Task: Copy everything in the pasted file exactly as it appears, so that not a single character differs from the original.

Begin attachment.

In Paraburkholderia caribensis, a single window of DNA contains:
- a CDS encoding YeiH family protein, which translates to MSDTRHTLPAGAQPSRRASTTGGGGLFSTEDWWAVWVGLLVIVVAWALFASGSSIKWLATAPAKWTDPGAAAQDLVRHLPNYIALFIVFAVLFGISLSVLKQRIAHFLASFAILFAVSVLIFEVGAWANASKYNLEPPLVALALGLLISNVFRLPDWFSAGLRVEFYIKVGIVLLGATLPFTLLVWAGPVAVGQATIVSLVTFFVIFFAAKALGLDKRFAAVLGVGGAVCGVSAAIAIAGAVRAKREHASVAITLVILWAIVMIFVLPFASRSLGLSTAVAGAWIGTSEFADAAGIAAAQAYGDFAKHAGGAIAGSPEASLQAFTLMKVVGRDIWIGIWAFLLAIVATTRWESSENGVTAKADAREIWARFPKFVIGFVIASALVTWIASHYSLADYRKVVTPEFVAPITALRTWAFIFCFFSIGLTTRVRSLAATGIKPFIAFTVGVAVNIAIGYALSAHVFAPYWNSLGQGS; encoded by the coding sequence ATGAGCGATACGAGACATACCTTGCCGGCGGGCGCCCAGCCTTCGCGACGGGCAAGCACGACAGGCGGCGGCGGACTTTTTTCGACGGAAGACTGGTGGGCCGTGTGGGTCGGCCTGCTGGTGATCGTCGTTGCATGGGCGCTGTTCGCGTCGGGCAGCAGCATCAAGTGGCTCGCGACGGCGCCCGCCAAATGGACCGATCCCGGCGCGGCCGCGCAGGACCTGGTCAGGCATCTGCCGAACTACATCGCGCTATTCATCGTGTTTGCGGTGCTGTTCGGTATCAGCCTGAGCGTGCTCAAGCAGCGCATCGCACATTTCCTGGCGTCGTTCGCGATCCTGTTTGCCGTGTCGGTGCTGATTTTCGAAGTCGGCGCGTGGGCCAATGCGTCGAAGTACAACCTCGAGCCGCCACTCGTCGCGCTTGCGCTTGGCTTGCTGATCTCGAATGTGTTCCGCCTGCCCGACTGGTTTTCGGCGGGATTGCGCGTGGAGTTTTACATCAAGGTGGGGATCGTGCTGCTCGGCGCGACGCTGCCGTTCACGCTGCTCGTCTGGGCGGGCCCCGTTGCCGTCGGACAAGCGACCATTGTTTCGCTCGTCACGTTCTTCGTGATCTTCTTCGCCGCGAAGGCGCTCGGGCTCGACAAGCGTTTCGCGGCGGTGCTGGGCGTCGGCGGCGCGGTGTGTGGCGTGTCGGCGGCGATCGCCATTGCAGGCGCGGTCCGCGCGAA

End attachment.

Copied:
In Paraburkholderia caribensis, a single window of DNA contains:
- a CDS encoding YeiH family protein, which translates to MSDTRHTLPAGAQPSRRASTTGGGGLFSTEDWWAVWVGLLVIVVAWALFASGSSIKWLATAPAKWTDPGAAAQDLVRHLPNYIALFIVFAVLFGISLSVLKQRIAHFLASFAILFAVSVLIFEVGAWANASKYNLEPPLVALALGLLISNVFRLPDWFSAGLRVEFYIKVGIVLLGATLPFTLLVWAGPVAVGQATIVSLVTFFVIFFAAKALGLDKRFAAVLGVGGAVCGVSAAIAIAGAVRAKREHASVAITLVILWAIVMIFVLPFASRSLGLSTAVAGAWIGTSEFADAAGIAAAQAYGDFAKHAGGAIAGSPEASLQAFTLMKVVGRDIWIGIWAFLLAIVATTRWESSENGVTAKADAREIWARFPKFVIGFVIASALVTWIASHYSLADYRKVVTPEFVAPITALRTWAFIFCFFSIGLTTRVRSLAATGIKPFIAFTVGVAVNIAIGYALSAHVFAPYWNSLGQGS; encoded by the coding sequence ATGAGCGATACGAGACATACCTTGCCGGCGGGCGCCCAGCCTTCGCGACGGGCAAGCACGACAGGCGGCGGCGGACTTTTTTCGACGGAAGACTGGTGGGCCGTGTGGGTCGGCCTGCTGGTGATCGTCGTTGCATGGGCGCTGTTCGCGTCGGGCAGCAGCATCAAGTGGCTCGCGACGGCGCCCGCCAAATGGACCGATCCCGGCGCGGCCGCGCAGGACCTGGTCAGGCATCTGCCGAACTACATCGCGCTATTCATCGTGTTTGCGGTGCTGTTCGGTATCAGCCTGAGCGTGCTCAAGCAGCGCATCGCACATTTCCTGGCGTCGTTCGCGATCCTGTTTGCCGTGTCGGTGCTGATTTTCGAAGTCGGCGCGTGGGCCAATGCGTCGAAGTACAACCTCGAGCCGCCACTCGTCGCGCTTGCGCTTGGCTTGCTGATCTCGAATGTGTTCCGCCTGCCCGACTGGTTTTCGGCGGGATTGCGCGTGGAGTTTTACATCAAGGTGGGGATCGTGCTGCTCGGCGCGACGCTGCCGTTCACGCTGCTCGTCTGGGCGGGCCCCGTTGCCGTCGGACAAGCGACCATTGTTTCGCTCGTCACGTTCTTCGTGATCTTCTTCGCCGCGAAGGCGCTCGGGCTCGACAAGCGTTTCGCGGCGGTGCTGGGCGTCGGCGGCGCGGTGTGTGGCGTGTCGGCGGCGATCGCCATTGCAGGCGCGGTCCGCGCGAA